See also: Why do Christians worship on Sunday when the Old Testament commandment sets apart Saturday as the day of worship?

  6. When it was official organized, on May 21, 1863, the movement included some 125 churches and 3,500 members. See Seventh-day Adventists - The Heritage Continues
  7. Seventh-day Adventist World Church Statistics as of June 30, 2011. Last accessed Thursday, June 20, 2013 - 11:56 AM CET
  8. Figures from The World Church, on the official website of the Seventh-day Adventist Church
  9. Note the difference between theological and sociological definitions of the term 'cult.'
  10. See also this interview with Walter Martin
  11. Note that the Christian Research Institute has, under the leadership of Hank Hanegraaff, become increasingly controversial, not in the least place due to its claim that the so-called Local Church -- widely considered to be a cult of Christianity -- is a theologically sound Christian group.
  12. Many people have preconceived notions of what they term 'cult' means. The term has several precisely definitions, depending on the context in which it is used. The scholars CRI mentions used the term 'cult' in the theological sense of the word. The SDA Church is generally not considered to be a cult in the sociological sense of the term. See: What is a cult? See also: CultDefinition.com
  13. Less than orthodox, yet not explicitly contrary to orthodoxy. Definition from: "A Biblical Guide To Orthodoxy And Heresy Part One: The Case For Doctrinal Discernment" (an article from the Christian Research Journal, Summer 1990, page 28) by Robert M. Bowman.
  14. See: Going Deeper into the SDA Trinity Doctrine. Note that one of the difficulties of witnessing to Seventh-day Adventists is that SDA definitions of Christian terminology do not necessarily match the definitions used by Christians.
  15. This pamphlet, which we highly recommended, including footnotes referencing these and other statements. Here's how this resource is described at the publisher's website:

    • This short, simple 14-page overview gives side-by-side comparisons of the most important issues-and the beliefs that every SDA member holds.
    • In just a few minutes, you will grasp the basic problems with the teachings of the Seventh-day Adventist prophet, Ellen G. White.
    • Know the history and strange teachings of SDA about salvation, atonement, and their failed end times prophecies.
    • Find out that the SDA church considers itself to be the only true remnant church.
    • See examples showing how the Seventh-day Adventist Bible paraphrase, The Clear Word, changes dozens of biblical passages to add in Ellen G. White's unusual doctrines.
    • Learn why they go to Christian music events and try to proselytize young believers.
    • SDA's believe that worshipping on Sunday is the mark of the Beast (a sign you are not a true Christian).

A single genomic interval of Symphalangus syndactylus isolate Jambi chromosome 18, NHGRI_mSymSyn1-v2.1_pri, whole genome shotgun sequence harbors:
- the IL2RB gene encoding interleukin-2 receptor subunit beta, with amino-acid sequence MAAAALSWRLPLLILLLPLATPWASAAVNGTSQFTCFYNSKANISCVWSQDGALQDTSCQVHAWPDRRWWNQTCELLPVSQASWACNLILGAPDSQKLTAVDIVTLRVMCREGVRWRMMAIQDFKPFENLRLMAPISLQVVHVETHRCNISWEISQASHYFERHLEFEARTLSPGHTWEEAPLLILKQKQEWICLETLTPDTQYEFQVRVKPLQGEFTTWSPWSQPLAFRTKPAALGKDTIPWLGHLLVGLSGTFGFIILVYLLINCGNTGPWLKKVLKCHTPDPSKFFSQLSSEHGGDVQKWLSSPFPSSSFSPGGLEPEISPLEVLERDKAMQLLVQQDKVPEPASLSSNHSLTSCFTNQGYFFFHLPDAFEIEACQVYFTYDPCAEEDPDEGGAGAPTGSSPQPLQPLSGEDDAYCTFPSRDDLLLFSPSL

• Glossary that shows how SDA members use Christian terms but mean something else.

    Also included are tips on how to reach out to Adventists.

  16. In fact, Christians should not assume that all people who identify themselves as Seventh-day Adventists necessarily all share the same beliefs.
  17. See the quote and reference in Watchman Fellowship's profile on SDAoffsite under the heading, The Investigative Judgment
  18. This statement was approved and voted by the General Conference session in Utrecht, the Netherlands, June 30, 1995.
  19. Jane Paulsen, The Theological Landscapeoffsite: Perspectives on Issues Facing the World Seventh-day Adventist Church
  20. Read the full statement, dated April 6, 2012, at the bottom of this page
  21. An example is the current campaign titled, 'Choose a Full Life: Health, Healing and Wholeness in Urban Cities'
  22. See: On Trial for Heresy -- The A.F. Ballenger Story: "Ballenger's theories regarding the sanctuary overthrew the entire reason for the existence of the Seventh-day Adventist church. As noted by Ellen White in her epic Great Controversy, the sanctuary teaching provided the key that explained the existence of the church … If Christ made no special move into the Most Holy Place in 1844, then not only would Ellen White's visions be in doubt, but the whole movement would be cast in doubt. If nothing happened in 1844, then God did not direct Miller's movement and it was not the first and second angels' messages of Revelation 14. If Ballenger was right, there was no need for an investigative judgment."
  23. See Walter Rea's biography
  24. from time to time second-hand hardcover or paperback copies of the book are available, via such stores as Amazon.com -- albeit at exorbitant prices.
  25. See this Wikipedia entry for details
  26. As revealed by a search on the Internet Archive, ellenwhite.org used to be the home of anti-Ellen White publications. The domain name appears to have been the subject of a legal battle, and it was not the only domain name the SDA Church went after. See also: Seventh-day Adventist Church takes legal action against ex-SDA websites. The information formerly posted at ellenwhite.org is now available at ellenwhiteexposed.com

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This post was last updated: Aug. 18, 2013